Guild Wars 2's Dynamic Questing System for Noobs
The Guild Wars 2
beta weekend event was a real eye-opener. I consider myself sort of a
"noob" in terms of MMO experience - for the past few years, my attention
has been fairly strictly focused on a very small handful of games. I'm
surely not alone in this. A lot of players come from a long, narrow
history of one or two games, and experiencing something new, like GW2's dynamic
questing, can throw some of us for a loop.
Running up and talking to a NPC to receive a quest is how RPGs have
worked since the days of DOS. In the olden tymes, when we rode our
dinosaurs to school, three miles uphill through the snow both ways, and
the 486 with a 4mb VGA card was a top-end gaming rig, we would use text to
communicate to the pixelated denizens of our gaming worlds, and they would
tell us to go kill ten rats, goblin, skeletons or whatever other 0-level
mob was pestering the helpless citizens of the noob area. The mouse
revolutionized RPGs by allowing players to point and click on these NPCs
to extract our rat-killing quests without worrying about spelling errors
or the like. Click-for-quest-bestowal has been the industry standard for
nearly 20 years and continues to be our predominant quest delivery system.
Guild Wars 2 goes outside the box for their Player-versus-Environment
questing system, keeping in-step with the rest of the games gonzo
weirdness. You no longer need even to click on NPCs to receive quests -
simply walk near them, and the quest is automatically bestowed. Walk past
an event taking place in your area and you are given that quest. Hang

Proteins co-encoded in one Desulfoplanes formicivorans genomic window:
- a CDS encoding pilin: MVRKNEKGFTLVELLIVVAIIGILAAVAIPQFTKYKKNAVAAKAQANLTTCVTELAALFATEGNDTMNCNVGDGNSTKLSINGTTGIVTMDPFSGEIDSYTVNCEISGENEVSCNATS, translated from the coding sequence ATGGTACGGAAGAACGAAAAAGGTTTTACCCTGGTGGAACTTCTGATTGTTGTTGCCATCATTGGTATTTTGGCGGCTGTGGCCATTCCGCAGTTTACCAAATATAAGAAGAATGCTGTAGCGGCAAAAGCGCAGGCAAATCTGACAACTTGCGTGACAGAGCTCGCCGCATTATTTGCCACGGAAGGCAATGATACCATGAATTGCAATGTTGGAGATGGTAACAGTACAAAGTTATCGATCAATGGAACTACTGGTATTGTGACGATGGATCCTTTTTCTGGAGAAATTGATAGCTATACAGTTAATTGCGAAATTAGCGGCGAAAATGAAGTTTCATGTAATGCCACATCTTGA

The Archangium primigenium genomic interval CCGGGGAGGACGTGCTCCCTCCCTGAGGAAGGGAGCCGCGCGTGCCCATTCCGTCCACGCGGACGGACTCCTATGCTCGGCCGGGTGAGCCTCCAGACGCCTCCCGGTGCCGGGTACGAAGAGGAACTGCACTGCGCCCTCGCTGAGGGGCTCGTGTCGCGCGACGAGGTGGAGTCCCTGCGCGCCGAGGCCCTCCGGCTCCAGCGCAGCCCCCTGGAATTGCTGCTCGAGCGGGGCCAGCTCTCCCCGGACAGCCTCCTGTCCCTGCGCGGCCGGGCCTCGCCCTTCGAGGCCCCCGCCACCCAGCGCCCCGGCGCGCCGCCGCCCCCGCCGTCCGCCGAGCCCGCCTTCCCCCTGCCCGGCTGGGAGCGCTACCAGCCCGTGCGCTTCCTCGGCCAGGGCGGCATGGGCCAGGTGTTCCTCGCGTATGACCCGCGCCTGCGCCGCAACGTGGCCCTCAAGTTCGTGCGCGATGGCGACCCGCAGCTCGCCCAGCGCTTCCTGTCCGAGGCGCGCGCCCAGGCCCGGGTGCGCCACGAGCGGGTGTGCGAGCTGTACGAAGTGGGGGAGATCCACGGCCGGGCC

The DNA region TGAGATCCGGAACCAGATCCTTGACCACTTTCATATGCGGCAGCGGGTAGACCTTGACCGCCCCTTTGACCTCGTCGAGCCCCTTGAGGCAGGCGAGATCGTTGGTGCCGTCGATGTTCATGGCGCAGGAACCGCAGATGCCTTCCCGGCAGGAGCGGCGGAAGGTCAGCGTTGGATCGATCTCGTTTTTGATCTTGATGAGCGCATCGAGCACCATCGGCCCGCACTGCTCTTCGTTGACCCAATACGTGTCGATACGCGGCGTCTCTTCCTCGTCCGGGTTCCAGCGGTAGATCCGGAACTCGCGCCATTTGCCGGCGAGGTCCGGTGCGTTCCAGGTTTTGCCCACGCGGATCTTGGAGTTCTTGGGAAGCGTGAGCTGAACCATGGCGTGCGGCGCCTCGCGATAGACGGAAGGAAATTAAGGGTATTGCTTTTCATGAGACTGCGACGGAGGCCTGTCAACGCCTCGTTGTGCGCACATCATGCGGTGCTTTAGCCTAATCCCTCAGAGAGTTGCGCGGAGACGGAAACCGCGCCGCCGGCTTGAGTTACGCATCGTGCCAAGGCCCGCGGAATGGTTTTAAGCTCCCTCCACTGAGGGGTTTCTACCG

around an area long enough and something is likely to just sort of pop up,
welcoming you to take part or continue on your merry way.
It's a much more "organic" way of picking up quests, but long-time gamers
may find it rather unnatural. There are no people with exclamation points
or flaming rings over their heads. You don't go to town to load up on
quests, or to turn your current batch in for rewards - mostly. There are
different rules for different types of quests.
The personal story occasionally requires click-to-talk interactions with
NPCs, which initiate fully-voiced cut scenes. However, a lot of these cut
scenes are initiated by proximity rather than clicking - move close to
your target and the dialogue starts up on its own. Personal stories do
require the player to return to a quest-giver to receive a reward.
The personal story cut
This part of the game will be the most familiar to the uninitiated. It's
the closest thing to "normal" questing that can be found in any other
game. But it plays only a small part of GW2's PvE. The majority of the PvE
game comes from reputation quests and dynamic events on the landscape. The
personal story feels more significant than these it has a deeper meaning
and uses fully-voiced cut scenes, after all but most PvEers will spend
a lot more time doing the other stuff.
alt="GW2 Dynamic Questing for Noobs: Reputation NPC" />Reputation
Reputation quests have marked NPCs - they are indicated on the map and on
the landscape with a heart icon - but the player usually doesn't need to
talk to the reputation NPC in order to get the reputation quests. Walking
near one of these guys gives the player a selection of tasks to work on.
Occasionally, the reputation guy will have more specific tasks or
instructions for example, the charr guy standing by the cow pasture will
give the player timed quests to capture bugs and feed them to the cows, and
the player must return to the quest giver for each timed run. But this is
the exception rather than the rule.
Usually, approaching a reputation quest-giver generates a list of tasks for
that area kill some local pests, interact with nearby objects in a
particular way, help local citizens, et cetera. Typically, the player can do
all of these tasks in equal proportions or just do the ones he wants to do.
Completing a set amount of these tasks earns the favor of that NPC and fills
in the heart icon, turning the NPC into a specialty vendor.
This reputation system bears no real relation to the faction systems in
games like the Lord of the Rings Online. Reputation in LotRO is earned
through hours and hours of questing, deeding, farming and other kinds of
grinding. If one were to compare it to anything in LotRO, it would be like a
quest completion deed - do enough quests in an area to earn a reward. It can